All figures are presented as weekly average hours' work Offender manager (inc travelling time as stated) Offender supervisor TOTALS FOR CUSTODY PLUS (WEEKLY AVERAGE HOURS) 0.00 0.00 Additional work on detail of assessment/sentence plan on arrival in dispersal system Sentence plan follow-up per week Sentence plan formal reviewweekly average hours Induction, familiarisation with offender and sentence plan on transfer TOTALS FOR DETERMINATE SENTENCES (WEEKLY AVERAGE HOURS) Additional work on detail of assessment/sentence plan on arrival in dispersal system Sentence plan follow-up per week Sentence plan formal reviewweekly average hours Induction, familiarisation with offender and sentence plan on transfer TOTALS FOR INDETERMINATE SENTENCES (WEEKLY AVERAGE HOURS) Additional activities PPO mentoring per week MAPPA pre-release work per week TOTALS IN HOURS PER WEEK Divisor to calculate full time staff equivalent (indicative only for non-Prison Officer grades) FTE staff for this role

0.00 0.00

0.00 0.00

0.00

0.00

0.00

0.00

0.00

0.00

0.00 0.00

0.00 0.00

0.00

0.00

0.00

0.00

0.00

0.00

0.00 0.00

0.00 0.00

0.00 0.00 Offender manager Offender supervisor

31.2 0.00

31.2 0.00

Number of meetings to be held to support offender management processes
for which offender managers will visit the prison. This is based on the assumption that the OM will attend the annual sentence plan review once during the offender's stay at Full Sutton Do not input into this sheet-figures are calculated automatically from information already given in previous worksheet

Type of meeting/interview Determinate sentence plan review Indeterminate sentence plan review Additional Offender Manager meeting for further assessment on arrival in dispersal system TOTAL

Number per year 0 0

Average number per week 0 0

0 0

0 0

Worksheet for translating population projections into volume of offender management activity - Local Prisons
For use in desktop exercise Input information into yellow boxes only Population information Projected Number of annual Number in new receptions population

Type of sentence Custody plus Determinate sentence Indeterminate sentence Additional factors PPOs in population Offenders assessed as High/Very High Risk of Harm HDC cases considered per year Parole reviews per year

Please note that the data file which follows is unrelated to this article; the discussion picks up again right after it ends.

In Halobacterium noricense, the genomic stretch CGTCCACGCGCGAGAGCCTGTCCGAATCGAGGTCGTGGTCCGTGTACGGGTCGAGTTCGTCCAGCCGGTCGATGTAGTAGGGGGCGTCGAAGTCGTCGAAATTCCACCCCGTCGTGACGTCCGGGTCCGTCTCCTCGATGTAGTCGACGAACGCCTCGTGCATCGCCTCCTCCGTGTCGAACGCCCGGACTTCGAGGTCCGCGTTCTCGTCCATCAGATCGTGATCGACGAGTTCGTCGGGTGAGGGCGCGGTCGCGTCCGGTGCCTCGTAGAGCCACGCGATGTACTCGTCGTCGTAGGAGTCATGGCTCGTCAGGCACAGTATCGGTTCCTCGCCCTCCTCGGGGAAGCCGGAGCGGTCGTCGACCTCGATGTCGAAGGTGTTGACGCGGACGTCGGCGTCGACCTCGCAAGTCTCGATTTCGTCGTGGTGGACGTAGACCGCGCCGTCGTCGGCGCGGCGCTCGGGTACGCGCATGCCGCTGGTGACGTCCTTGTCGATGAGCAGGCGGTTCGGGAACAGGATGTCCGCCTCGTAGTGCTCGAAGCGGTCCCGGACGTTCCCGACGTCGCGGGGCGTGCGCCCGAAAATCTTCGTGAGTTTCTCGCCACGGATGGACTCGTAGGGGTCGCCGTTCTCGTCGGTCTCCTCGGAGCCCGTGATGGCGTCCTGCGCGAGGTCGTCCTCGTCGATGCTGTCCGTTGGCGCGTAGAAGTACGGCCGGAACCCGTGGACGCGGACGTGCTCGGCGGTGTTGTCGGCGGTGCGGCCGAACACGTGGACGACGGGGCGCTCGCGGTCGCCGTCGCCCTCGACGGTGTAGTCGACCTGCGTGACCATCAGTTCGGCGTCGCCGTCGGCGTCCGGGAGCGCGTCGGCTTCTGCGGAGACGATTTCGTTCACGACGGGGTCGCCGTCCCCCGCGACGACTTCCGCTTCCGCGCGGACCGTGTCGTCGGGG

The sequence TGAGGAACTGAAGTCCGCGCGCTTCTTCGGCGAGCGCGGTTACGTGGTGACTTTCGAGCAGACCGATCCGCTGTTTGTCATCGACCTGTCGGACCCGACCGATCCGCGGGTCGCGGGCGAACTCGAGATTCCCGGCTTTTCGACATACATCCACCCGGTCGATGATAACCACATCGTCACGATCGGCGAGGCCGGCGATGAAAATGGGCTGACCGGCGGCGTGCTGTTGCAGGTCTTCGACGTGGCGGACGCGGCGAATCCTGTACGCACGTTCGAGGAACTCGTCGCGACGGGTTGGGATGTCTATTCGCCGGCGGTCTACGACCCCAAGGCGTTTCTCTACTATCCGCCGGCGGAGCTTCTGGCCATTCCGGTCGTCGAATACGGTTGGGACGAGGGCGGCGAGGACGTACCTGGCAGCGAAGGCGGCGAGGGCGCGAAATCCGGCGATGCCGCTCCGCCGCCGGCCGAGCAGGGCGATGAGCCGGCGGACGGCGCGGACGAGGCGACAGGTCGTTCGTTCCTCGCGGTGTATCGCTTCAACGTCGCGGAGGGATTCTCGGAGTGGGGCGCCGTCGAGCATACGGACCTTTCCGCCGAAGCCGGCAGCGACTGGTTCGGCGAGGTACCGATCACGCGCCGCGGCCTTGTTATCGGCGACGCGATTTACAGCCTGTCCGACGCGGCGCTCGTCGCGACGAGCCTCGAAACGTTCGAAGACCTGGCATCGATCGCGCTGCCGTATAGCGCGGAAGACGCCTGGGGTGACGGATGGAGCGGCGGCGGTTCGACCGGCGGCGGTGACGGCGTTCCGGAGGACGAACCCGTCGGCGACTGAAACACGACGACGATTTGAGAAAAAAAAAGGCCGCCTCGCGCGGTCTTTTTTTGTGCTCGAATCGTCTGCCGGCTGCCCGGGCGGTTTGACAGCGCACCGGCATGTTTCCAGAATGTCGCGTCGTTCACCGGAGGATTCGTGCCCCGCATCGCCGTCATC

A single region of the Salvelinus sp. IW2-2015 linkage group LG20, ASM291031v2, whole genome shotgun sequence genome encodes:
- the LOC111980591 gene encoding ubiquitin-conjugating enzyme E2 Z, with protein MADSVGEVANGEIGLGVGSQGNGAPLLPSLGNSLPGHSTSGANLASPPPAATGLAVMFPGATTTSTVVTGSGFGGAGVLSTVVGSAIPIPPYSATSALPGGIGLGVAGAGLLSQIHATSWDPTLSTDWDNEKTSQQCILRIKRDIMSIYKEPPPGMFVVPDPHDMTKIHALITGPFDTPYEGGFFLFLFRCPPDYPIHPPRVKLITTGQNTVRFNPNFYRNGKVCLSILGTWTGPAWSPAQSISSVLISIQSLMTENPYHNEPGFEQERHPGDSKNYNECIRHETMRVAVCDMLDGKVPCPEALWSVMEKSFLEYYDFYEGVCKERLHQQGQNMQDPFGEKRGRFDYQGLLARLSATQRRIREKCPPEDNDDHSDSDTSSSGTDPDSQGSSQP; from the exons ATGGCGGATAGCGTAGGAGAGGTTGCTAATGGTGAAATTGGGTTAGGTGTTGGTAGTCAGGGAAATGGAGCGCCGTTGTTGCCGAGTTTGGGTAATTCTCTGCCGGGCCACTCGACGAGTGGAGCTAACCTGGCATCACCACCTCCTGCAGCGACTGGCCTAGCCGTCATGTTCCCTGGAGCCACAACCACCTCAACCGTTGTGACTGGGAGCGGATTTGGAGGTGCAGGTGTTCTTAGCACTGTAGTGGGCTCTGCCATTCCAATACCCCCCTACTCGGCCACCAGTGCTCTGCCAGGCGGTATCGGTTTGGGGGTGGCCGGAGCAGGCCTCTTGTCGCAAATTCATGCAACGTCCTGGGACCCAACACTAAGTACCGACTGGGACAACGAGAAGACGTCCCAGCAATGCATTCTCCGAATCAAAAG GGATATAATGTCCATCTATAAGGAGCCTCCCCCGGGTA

Assumptions used in calculating work Offender manager (inc travelling time Offender as stated) supervisor Custody plus sentence plan 6 Custody plus sentence plan follow-up per week 0 Determinate sentence plan Sentence plan follow-up per week Sentence plan formal review Indeterminate sentence plan Sentence plan follow-up per week Sentence plan formal review PPO mentoring per month Contribution to pre release MAPPA Meetings (per case per month) Induction, familiarisation with offender and plan-per reception on transfer 7 0 5.5 7 0 6 0

0.5 0.25 0.5 0.5 0.5 0.5 0.5 1 1

0

0.5

0

0

Note: items shaded in grey are used only for training prisons

Projected work from inputs and assumptions
Do not input into this sheet-figures are calculated automatically from information already given in previous worksheet Note: items shaded in grey are used only for training prisons Offender manager (inc travelling time as stated) Custody plus sentence planning- weekly average hours Custody plus sentence plan follow-up per week Induction, familiarisation with offender and sentence plan on transfer TOTALS FOR CUSTODY PLUS (WEEKLY AVERAGE HOURS) Determinate sentence planweekly average hours Sentence plan follow-up per week Sentence plan formal reviewweekly average hours Induction, familiarisation with offender and sentence plan on transfer TOTALS FOR DETERMINATE SENTENCES (WEEKLY AVERAGE HOURS) Indeterminate sentence planning -weekly average hours Sentence plan follow-up per week Sentence plan formal reviewweekly average hours Induction, familiarisation with offender and sentence plan on transfer TOTALS FOR INDETERMINATE SENTENCES (WEEKLY AVERAGE HOURS) Additional activities PPO mentoring per week MAPPA pre-release work per week TOTALS IN HOURS PER WEEK Divisor to calculate full time staff equivalent (indicative only for non-Prison Officer grades) FTE staff for this role

Offender supervisor

0.00

0.00

0.00

0.00

0.00

0.00

0.00 0.00 0.00

0.00 0.00 0.00

0.00

0.00

0.00

0.00

0.00

0.00

0.00 0.00

0.00 0.00

0.00

0.00

0.00

0.00

0.00

0.00

0.00 0.00

0.00 0.00

0.00 0.00 Offender manager Offender supervisor

31.2 0.00

31.2 0.00